blue circle with white running shoe (c) CancerCare Manitoba

Move more

What is physical activity?

Physical activity is using energy to move the body. It includes exercise, which is planned and structured for the purpose of improving fitness, and any movement or activity in daily life. Physical activity can include walking, dancing, gardening, cleaning, and many other leisure or work activities that make your heart rate and breathing rate increase.

What are the benefits of being physically active?

Being active in combination with healthy eating can help maintain a healthy body weight. The benefits of physical activity, however, extend far beyond what your body looks like.

Physical activity can:

  • improve your mental and emotional health by relieving stress, improving your mood, helping you sleep better, and helping you concentrate
  • reduce the risk of common diseases like cardiovascular disease, osteoporosis, and diabetes
  • improve your self-confidence, enhance intimate relationships, build social connections, and help recover from injury and illness
  • help protect against a variety of of cancers

Which can be prevented?

There is strong evidence that physical activity protects against colon, endometrium and post-menopausal breast cancers. Evidence also suggests that physical activity can help prevent bladder, lung, liver, kidney, stomach, and esophagus cancers. Physical activity has also shown to be protective against several other cancers by preventing excess body weight and sedentary behavior.

Physical inactivity is the second biggest contributor to preventable cancer cases in Canada (smoking causes the most cancer cases of all modifiable risk factors). At least 7 out of 10 adults are not active enough and do not meet the Canadian Physical Activity Guidelines. As an example, we can prevent around 450 cancer cases in 2038 if all Manitobans are physically active, starting today.

How does physical activity prevent cancer?

Being active can help reduce the risk of cancer by:

  • reducing chronic inflammation [slow, long-term inflammation in the body lasting for several months to years]
  • improving immune system function
  • maintaining healthy hormone levels, like estrogen and insulin
a clock and someone playing tennis (c) CancerCare Manitoba

How much physical activity should I do?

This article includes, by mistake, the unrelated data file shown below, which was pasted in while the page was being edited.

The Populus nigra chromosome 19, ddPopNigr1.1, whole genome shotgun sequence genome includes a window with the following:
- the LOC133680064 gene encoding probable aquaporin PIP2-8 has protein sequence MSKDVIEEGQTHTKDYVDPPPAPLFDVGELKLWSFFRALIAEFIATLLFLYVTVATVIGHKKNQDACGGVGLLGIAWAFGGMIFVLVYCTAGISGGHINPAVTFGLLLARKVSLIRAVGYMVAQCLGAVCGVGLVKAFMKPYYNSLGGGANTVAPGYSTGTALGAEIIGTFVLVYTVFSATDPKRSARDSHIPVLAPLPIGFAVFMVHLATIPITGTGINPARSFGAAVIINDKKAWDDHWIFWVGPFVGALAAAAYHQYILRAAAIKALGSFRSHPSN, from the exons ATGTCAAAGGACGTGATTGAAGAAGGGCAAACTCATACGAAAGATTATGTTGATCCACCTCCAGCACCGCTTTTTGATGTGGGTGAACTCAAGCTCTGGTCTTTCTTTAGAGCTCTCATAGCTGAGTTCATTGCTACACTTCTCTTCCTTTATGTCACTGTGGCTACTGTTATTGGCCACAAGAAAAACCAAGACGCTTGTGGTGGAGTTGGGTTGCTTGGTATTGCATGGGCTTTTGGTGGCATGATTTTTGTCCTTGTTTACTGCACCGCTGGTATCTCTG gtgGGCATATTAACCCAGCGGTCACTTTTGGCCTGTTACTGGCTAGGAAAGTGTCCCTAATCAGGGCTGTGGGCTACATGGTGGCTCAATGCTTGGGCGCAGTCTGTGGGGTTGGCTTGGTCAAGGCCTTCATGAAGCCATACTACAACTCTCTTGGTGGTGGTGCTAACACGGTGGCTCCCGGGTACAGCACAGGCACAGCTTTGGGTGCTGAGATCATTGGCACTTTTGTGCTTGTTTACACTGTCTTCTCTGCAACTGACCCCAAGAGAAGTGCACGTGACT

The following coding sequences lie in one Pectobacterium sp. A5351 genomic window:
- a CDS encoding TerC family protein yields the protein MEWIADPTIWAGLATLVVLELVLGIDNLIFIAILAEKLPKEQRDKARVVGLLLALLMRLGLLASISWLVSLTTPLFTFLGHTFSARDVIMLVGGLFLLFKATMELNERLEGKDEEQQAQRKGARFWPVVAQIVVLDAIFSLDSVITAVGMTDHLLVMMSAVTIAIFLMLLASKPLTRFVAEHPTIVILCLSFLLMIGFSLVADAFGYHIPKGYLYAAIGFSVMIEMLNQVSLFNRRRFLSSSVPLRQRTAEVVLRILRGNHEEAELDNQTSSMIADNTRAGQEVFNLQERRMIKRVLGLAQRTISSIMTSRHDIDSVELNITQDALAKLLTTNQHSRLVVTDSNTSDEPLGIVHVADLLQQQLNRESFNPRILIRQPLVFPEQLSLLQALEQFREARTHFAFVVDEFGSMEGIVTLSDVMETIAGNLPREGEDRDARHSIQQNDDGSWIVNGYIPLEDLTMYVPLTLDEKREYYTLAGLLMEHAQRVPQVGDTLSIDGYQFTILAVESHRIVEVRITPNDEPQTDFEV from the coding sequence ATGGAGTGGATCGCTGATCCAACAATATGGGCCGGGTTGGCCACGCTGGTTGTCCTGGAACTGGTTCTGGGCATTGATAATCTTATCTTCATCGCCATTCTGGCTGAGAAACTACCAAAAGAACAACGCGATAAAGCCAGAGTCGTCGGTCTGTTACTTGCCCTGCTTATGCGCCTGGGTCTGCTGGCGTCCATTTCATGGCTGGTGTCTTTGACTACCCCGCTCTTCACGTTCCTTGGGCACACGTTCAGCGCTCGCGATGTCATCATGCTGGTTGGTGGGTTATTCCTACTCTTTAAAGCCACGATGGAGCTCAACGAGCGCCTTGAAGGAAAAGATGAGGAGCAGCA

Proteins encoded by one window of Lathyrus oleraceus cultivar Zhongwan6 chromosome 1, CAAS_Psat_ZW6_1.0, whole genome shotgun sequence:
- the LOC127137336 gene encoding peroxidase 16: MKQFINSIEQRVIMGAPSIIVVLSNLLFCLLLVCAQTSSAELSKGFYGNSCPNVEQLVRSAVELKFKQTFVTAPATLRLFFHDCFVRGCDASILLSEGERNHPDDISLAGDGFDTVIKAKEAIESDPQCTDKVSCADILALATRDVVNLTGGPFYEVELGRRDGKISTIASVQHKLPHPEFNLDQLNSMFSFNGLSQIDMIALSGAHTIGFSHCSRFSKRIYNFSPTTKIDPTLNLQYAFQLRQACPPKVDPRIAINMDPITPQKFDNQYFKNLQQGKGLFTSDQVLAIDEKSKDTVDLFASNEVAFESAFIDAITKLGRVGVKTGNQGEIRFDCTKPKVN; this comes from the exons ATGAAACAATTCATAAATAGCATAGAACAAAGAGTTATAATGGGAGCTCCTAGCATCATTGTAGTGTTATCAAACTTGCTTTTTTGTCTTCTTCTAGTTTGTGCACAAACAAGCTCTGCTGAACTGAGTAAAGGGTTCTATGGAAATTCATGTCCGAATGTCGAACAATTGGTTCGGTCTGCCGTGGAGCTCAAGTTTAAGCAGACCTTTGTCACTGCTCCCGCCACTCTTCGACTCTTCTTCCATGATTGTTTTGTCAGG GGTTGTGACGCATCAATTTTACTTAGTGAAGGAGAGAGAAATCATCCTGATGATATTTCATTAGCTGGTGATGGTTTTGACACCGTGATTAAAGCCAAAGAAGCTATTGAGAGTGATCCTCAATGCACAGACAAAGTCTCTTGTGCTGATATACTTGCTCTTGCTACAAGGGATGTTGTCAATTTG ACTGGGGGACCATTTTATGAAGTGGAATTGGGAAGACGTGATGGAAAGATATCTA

To help protect against cancer and other chronic diseases:

  • do at least 2 hours and 30 minutes of moderate to vigorous intensity aerobic physical activity throughout the week or
  • do at least 1 hour and 15 minutes of vigorous intensity aerobic physical activity throughout the week or
  • do an equivalent combination of moderate and vigorous intensity physical activity

Aerobic activity is a form of steady exercise like running, walking, swimming, biking, etc. and should be done for at least 10 minutes. More exercise is usually better for health benefits.

How can I fit physical activity in my life?

Given all the health benefits, why aren’t we more active? People report a lack of confidence in their ability, fear of injury, lack of social support, and lack of motivation and resources as barriers to being physically active.  Cold weather conditions, costly gym memberships, and lack of time are some of the most common barriers for Manitobans to incorporate more physical activity into their life. On really busy days, it can even seem impossible to go for a quick walk. It is important to understand that even a small amount of physical activity is good for your physical and mental health. Here are some ways to fit physical activity into your daily routine. 

  • start with short and easy activities and gradually increase your physical activity
  • try active transportation to get from one place to another; this can include walking, biking, skating, skateboarding, rollerblading, jogging, or cross-country skiing
  • use the stairs instead of an elevator or escalator
  • park a little farther away from your destination
  • if you take a bus, get off one bus stop earlier
  • walk and talk for casual meetings at work
  • plan active social activities with your friends and family
  • join an activity club or sign up for an exercise class, such as zumba or yoga
  • find inexpensive community-based activity groups in your neighbourhood
  • choose activities that are compatible with your age, fitness level, and health status

Focus on your achievements and find healthy ways to reward yourself for small wins. This will boost your confidence and help you increase your physical activity.

Here are some more resources to help you be physically active.

an illustration of a person walking a dog outdoors (c) CancerCare Manitoba

Programs and Services

Winnipeg RHA: Physical Activity Essentials

NorWest Co-op (Winnipeg): Hans Kai

Interlake-Eastern RHA: Physical Activity